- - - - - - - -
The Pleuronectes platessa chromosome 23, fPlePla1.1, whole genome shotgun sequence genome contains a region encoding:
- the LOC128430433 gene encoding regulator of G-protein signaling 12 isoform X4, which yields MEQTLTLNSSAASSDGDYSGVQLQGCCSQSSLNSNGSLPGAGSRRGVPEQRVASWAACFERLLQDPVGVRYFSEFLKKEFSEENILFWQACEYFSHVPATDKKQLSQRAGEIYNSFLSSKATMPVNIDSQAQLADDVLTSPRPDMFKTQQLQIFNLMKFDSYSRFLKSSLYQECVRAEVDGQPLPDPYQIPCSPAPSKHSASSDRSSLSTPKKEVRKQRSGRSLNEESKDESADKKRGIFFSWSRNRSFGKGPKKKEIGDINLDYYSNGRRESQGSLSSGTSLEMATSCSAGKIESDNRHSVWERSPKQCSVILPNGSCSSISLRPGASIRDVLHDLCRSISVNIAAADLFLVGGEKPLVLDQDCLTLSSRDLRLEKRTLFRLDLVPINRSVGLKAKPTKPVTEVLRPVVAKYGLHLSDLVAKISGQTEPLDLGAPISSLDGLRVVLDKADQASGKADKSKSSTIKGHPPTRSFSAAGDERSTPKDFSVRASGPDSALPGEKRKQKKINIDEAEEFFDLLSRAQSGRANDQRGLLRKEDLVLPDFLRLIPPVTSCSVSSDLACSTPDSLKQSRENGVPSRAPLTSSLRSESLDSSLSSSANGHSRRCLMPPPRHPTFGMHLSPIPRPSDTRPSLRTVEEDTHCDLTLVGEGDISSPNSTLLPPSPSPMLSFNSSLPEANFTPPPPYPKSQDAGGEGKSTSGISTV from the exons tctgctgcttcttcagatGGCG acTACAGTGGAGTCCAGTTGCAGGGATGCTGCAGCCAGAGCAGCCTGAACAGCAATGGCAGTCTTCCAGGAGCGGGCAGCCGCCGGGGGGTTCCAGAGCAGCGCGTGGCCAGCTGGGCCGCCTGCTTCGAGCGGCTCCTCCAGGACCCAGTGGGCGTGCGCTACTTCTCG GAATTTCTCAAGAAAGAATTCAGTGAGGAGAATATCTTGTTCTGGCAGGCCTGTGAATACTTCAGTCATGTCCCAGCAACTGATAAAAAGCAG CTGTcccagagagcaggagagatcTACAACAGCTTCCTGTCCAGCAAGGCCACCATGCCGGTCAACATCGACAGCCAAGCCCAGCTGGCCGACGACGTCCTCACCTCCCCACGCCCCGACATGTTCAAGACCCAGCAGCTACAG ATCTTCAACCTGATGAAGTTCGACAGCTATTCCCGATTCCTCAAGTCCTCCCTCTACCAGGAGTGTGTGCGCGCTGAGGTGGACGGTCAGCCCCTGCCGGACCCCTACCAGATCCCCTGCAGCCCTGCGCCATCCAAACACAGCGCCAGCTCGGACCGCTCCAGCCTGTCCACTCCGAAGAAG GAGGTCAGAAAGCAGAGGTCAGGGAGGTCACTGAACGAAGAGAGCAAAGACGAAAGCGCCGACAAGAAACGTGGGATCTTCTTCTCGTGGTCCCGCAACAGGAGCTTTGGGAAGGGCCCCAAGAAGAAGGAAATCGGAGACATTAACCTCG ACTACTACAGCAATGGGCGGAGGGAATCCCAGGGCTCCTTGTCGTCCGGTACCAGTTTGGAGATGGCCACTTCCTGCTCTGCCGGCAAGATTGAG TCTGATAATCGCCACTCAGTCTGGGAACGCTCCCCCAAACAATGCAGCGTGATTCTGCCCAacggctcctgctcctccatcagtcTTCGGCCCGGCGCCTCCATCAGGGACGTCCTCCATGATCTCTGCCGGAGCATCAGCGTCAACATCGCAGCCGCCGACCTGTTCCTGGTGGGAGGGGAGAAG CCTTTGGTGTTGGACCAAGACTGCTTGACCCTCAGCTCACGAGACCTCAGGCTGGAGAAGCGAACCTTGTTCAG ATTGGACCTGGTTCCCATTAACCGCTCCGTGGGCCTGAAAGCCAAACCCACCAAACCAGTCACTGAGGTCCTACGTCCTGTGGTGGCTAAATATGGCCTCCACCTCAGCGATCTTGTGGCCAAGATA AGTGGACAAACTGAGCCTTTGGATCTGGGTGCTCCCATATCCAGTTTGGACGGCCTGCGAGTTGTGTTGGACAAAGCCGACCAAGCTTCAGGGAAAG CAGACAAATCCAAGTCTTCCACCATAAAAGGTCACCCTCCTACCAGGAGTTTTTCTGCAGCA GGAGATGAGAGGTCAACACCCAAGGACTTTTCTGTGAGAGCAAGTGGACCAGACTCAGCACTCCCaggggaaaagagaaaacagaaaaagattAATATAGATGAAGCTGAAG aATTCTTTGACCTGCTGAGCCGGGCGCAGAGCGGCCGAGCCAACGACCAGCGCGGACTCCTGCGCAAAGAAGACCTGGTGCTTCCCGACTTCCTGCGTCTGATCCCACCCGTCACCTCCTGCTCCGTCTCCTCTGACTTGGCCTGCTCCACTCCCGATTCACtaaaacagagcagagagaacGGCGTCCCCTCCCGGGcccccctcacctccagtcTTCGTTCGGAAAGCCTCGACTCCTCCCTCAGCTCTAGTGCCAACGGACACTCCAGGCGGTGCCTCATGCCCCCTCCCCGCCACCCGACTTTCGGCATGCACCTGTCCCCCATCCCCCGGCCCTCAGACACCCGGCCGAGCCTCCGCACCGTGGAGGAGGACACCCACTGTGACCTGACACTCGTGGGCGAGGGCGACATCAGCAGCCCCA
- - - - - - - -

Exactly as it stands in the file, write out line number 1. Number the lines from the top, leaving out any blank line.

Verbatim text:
The Pleuronectes platessa chromosome 23, fPlePla1.1, whole genome shotgun sequence genome contains a region encoding: